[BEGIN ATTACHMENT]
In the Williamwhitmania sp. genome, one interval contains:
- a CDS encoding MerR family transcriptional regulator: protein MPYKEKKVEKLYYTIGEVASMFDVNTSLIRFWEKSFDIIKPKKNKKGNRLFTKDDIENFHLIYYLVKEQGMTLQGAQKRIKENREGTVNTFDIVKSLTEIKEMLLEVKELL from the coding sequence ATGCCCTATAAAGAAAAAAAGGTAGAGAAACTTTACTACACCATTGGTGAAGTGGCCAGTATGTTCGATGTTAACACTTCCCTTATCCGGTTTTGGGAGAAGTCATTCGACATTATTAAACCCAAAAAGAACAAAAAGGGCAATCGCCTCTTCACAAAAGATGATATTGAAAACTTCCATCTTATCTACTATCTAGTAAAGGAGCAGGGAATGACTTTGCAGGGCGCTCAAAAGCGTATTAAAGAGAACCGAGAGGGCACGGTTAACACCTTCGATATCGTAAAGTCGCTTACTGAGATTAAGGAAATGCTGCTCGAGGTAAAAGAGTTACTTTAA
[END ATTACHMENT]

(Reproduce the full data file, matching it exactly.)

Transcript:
In the Williamwhitmania sp. genome, one interval contains:
- a CDS encoding MerR family transcriptional regulator: protein MPYKEKKVEKLYYTIGEVASMFDVNTSLIRFWEKSFDIIKPKKNKKGNRLFTKDDIENFHLIYYLVKEQGMTLQGAQKRIKENREGTVNTFDIVKSLTEIKEMLLEVKELL from the coding sequence ATGCCCTATAAAGAAAAAAAGGTAGAGAAACTTTACTACACCATTGGTGAAGTGGCCAGTATGTTCGATGTTAACACTTCCCTTATCCGGTTTTGGGAGAAGTCATTCGACATTATTAAACCCAAAAAGAACAAAAAGGGCAATCGCCTCTTCACAAAAGATGATATTGAAAACTTCCATCTTATCTACTATCTAGTAAAGGAGCAGGGAATGACTTTGCAGGGCGCTCAAAAGCGTATTAAAGAGAACCGAGAGGGCACGGTTAACACCTTCGATATCGTAAAGTCGCTTACTGAGATTAAGGAAATGCTGCTCGAGGTAAAAGAGTTACTTTAA